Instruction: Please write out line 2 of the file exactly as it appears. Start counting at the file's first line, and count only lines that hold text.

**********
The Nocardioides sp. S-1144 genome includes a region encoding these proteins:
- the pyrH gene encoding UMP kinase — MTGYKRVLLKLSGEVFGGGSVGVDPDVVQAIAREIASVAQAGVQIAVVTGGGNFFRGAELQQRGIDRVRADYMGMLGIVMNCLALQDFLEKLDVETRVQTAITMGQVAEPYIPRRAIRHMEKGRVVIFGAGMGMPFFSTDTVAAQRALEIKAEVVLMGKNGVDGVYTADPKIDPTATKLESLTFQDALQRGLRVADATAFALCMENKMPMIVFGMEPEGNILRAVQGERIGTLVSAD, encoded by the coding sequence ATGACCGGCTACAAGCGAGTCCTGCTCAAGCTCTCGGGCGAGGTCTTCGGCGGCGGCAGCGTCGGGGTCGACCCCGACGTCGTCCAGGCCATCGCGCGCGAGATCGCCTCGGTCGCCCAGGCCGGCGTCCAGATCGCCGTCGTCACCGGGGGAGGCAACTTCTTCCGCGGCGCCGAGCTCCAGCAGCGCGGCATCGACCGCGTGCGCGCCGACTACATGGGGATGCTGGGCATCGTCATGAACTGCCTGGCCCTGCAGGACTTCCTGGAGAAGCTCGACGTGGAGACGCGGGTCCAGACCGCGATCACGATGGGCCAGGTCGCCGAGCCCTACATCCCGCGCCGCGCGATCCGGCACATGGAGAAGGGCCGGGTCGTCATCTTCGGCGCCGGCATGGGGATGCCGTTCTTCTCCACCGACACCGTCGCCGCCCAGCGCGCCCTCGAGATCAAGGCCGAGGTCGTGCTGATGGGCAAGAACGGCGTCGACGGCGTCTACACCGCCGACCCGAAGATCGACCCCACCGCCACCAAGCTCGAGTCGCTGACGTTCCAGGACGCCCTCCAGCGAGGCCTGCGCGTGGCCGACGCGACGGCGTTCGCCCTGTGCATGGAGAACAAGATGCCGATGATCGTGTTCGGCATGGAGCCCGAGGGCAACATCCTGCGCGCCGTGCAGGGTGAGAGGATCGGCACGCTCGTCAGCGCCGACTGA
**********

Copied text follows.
- the pyrH gene encoding UMP kinase — MTGYKRVLLKLSGEVFGGGSVGVDPDVVQAIAREIASVAQAGVQIAVVTGGGNFFRGAELQQRGIDRVRADYMGMLGIVMNCLALQDFLEKLDVETRVQTAITMGQVAEPYIPRRAIRHMEKGRVVIFGAGMGMPFFSTDTVAAQRALEIKAEVVLMGKNGVDGVYTADPKIDPTATKLESLTFQDALQRGLRVADATAFALCMENKMPMIVFGMEPEGNILRAVQGERIGTLVSAD, encoded by the coding sequence ATGACCGGCTACAAGCGAGTCCTGCTCAAGCTCTCGGGCGAGGTCTTCGGCGGCGGCAGCGTCGGGGTCGACCCCGACGTCGTCCAGGCCATCGCGCGCGAGATCGCCTCGGTCGCCCAGGCCGGCGTCCAGATCGCCGTCGTCACCGGGGGAGGCAACTTCTTCCGCGGCGCCGAGCTCCAGCAGCGCGGCATCGACCGCGTGCGCGCCGACTACATGGGGATGCTGGGCATCGTCATGAACTGCCTGGCCCTGCAGGACTTCCTGGAGAAGCTCGACGTGGAGACGCGGGTCCAGACCGCGATCACGATGGGCCAGGTCGCCGAGCCCTACATCCCGCGCCGCGCGATCCGGCACATGGAGAAGGGCCGGGTCGTCATCTTCGGCGCCGGCATGGGGATGCCGTTCTTCTCCACCGACACCGTCGCCGCCCAGCGCGCCCTCGAGATCAAGGCCGAGGTCGTGCTGATGGGCAAGAACGGCGTCGACGGCGTCTACACCGCCGACCCGAAGATCGACCCCACCGCCACCAAGCTCGAGTCGCTGACGTTCCAGGACGCCCTCCAGCGAGGCCTGCGCGTGGCCGACGCGACGGCGTTCGCCCTGTGCATGGAGAACAAGATGCCGATGATCGTGTTCGGCATGGAGCCCGAGGGCAACATCCTGCGCGCCGTGCAGGGTGAGAGGATCGGCACGCTCGTCAGCGCCGACTGA